Yesterday, I wrote about the powers of the National Industrial Courts in determining the legality of strike actions by trade Unions. Today, the court ordered a trade Union to suspend a strike and resume work.
I have read many comments about the ruling of the National Industrial Court on the ASUU case. The court has given an order of interlocutory injunction restraining the Academic Staff Union of Universities (ASUU) “ by themselves, members, agents, servants, privies or howsoever called from taking further steps and doing any act or otherwise continuing with the indefinite strike or any strike action pending the hearing and determination of the suit/referral to this Honourable Court dated 8th September 2022 made at the instance of the Minister of Labour and Employment as a matter of national interest pursuant to his powers under Section 17 of the Trade Disputes Act.”
I think many people should be aware of the plethora of laws in Labour relations in Nigeria. The Trade Disputes Act, for example, is a very cardinal law on the issue of Union actions.
Section 18 of the Trade Disputes Act provides as follows:
“18 (1) An employer shall not declare or take part in a lock-out and a worker shall not take part in a strike in connection with any trade dispute where-
(a) the procedure specified in section 4 or 6 of this Act has not been complied with in relation to the dispute; or
(b) a conciliator has been appointed under section 8 of this Act for the purpose of effecting a settlement of the dispute; or
© the dispute has been referred for settlement to the Industrial Arbitration Panel under section 9 of this Act; or
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(d) an award by an arbitration tribunal has become binding under section 13(3) of this Act; or
(e) the dispute has subsequently been referred to the National Industrial Court under section 14(1) or 17 of this Act; or
(f) the National Industrial Court has issued an award on the reference.”
The Federal Government was wise enough to bring this Application against ASUU under this law. This section binds both the employer and the employee and limits their actions once there is strike action. Section 18(2) of the Trade Disputes Act criminalises any contravention of section 18(1) by imposing a fine of N 100 or imprisonment of six months for an individual or a fine of N 1,000 for a body corporate.
So where do we go from here?
- ASUU must obey this order or appeal against it. But would an appeal lead to any different decision? I don’t think so. Perhaps the court of appeal may even demand obedience before hearing the appeal. Remember, the case was based on the powers of the Minister under Section 17 of the Trade Disputes Act and national interest. Which judge will say continuing a 7-month-old strike is in the public interest? ASUU and its members have had a lot of favourable judgements from this court. Obeying this ‘negative decision’ will show their commitment to the rule of law. Obeying court orders is the right thing to do.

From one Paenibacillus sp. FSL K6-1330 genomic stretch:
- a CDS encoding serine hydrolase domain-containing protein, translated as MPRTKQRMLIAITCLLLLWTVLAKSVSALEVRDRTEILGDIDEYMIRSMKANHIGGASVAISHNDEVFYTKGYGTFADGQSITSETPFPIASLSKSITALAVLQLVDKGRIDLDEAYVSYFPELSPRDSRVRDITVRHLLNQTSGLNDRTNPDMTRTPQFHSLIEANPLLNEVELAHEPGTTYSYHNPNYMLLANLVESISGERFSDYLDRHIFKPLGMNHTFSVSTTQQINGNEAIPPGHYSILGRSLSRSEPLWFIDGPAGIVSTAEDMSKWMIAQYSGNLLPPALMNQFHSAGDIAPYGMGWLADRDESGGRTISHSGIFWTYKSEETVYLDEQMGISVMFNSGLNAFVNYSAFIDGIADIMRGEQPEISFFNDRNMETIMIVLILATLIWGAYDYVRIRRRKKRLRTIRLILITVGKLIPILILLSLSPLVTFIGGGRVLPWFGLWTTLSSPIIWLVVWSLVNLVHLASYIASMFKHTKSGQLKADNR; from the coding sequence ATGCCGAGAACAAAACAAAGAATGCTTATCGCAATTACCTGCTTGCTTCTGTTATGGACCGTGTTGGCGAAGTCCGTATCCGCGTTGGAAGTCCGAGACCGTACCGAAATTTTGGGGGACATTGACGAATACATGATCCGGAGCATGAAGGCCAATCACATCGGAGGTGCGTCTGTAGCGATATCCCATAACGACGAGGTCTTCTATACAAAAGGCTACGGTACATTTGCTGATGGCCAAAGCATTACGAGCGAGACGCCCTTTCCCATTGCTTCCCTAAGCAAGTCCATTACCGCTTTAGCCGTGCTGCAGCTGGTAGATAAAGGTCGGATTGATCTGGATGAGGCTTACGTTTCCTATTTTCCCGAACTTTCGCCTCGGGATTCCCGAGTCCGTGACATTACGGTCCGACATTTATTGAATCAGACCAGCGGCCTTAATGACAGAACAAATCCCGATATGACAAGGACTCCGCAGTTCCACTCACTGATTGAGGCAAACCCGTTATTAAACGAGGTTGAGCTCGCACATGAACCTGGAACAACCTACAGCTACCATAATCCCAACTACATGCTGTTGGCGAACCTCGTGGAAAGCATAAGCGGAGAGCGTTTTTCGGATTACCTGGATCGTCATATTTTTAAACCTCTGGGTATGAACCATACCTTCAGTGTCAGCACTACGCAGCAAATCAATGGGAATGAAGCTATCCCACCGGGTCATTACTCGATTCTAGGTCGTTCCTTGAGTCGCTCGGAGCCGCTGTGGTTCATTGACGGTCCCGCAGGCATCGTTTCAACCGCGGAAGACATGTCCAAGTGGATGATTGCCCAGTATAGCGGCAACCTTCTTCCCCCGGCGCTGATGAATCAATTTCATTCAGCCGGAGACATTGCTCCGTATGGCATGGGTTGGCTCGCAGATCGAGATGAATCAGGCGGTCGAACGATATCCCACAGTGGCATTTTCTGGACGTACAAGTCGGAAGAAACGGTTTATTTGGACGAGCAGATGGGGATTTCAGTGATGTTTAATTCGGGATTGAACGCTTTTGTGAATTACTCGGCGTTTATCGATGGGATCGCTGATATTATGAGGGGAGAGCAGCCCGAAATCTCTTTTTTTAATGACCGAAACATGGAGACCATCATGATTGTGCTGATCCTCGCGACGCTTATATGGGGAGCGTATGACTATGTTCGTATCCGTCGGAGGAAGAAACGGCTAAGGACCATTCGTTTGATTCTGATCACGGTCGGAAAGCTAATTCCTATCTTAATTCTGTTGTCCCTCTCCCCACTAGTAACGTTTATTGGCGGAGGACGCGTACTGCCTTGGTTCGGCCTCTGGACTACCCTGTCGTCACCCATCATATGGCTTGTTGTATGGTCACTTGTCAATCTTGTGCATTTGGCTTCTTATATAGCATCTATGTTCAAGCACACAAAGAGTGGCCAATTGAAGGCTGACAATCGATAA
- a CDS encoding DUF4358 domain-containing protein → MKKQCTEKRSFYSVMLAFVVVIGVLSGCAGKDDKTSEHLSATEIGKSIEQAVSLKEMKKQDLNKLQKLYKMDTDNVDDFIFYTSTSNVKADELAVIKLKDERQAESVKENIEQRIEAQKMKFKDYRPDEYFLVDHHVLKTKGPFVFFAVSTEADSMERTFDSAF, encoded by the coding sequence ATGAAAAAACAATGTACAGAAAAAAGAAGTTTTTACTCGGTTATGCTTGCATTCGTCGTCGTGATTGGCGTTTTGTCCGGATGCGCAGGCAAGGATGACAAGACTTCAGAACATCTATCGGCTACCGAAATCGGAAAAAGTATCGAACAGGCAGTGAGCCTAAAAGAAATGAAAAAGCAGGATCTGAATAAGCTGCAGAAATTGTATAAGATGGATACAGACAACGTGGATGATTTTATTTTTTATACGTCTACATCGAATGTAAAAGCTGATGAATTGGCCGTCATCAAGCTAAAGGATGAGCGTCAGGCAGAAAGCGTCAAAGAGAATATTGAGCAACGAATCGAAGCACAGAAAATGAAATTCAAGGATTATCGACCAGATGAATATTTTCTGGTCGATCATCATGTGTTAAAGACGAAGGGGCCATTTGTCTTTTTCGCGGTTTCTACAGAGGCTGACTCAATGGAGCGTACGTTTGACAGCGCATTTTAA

- The government should also consider how quickly it can resolve the issue with our Higher institutions, the Unions, including ASUU and the education ecosystem. Our universities are not in the best shape, and we need to act urgently. I believe the government should withdraw from direct interactions with the Unions and allow the Councils to take the lead. The councils as employers of labour should urgently act to improve the working conditions of staff. We must alleviate the conditions of our universities and the stakeholders. Many university councils have been ineffective in their duty and have refused to take decisive actions to take the Universities to higher heights.
- The court ruling does not stop further negotiation and consultations. The negotiations should continue, and the House of Representatives, led by the Speaker, Femi Gbajabiamila, should continue with their promise to meet the President about the issue.
- The Court has to ensure an accelerated hearing of the matter. This will be in the interest of the case, the universities and the court itself. The court has an opportunity to demonstrate that it dispatches cases faster than other courts in Nigeria.
This case isn’t concluded. So, it’s not a final victory for the government. ASUU could still go to court to enforce their Collective agreement. I have always argued that this is what ASUU should have done since this strike started. But they didn’t, and the government got to court before them. Let me end with an adaptation of the saying, “na who first go court go first get better hearing.“
Abayomi Fawehinmi is passionate about excellence in leadership, Human Development, Education and Nation building. Tweets: @yomitheprof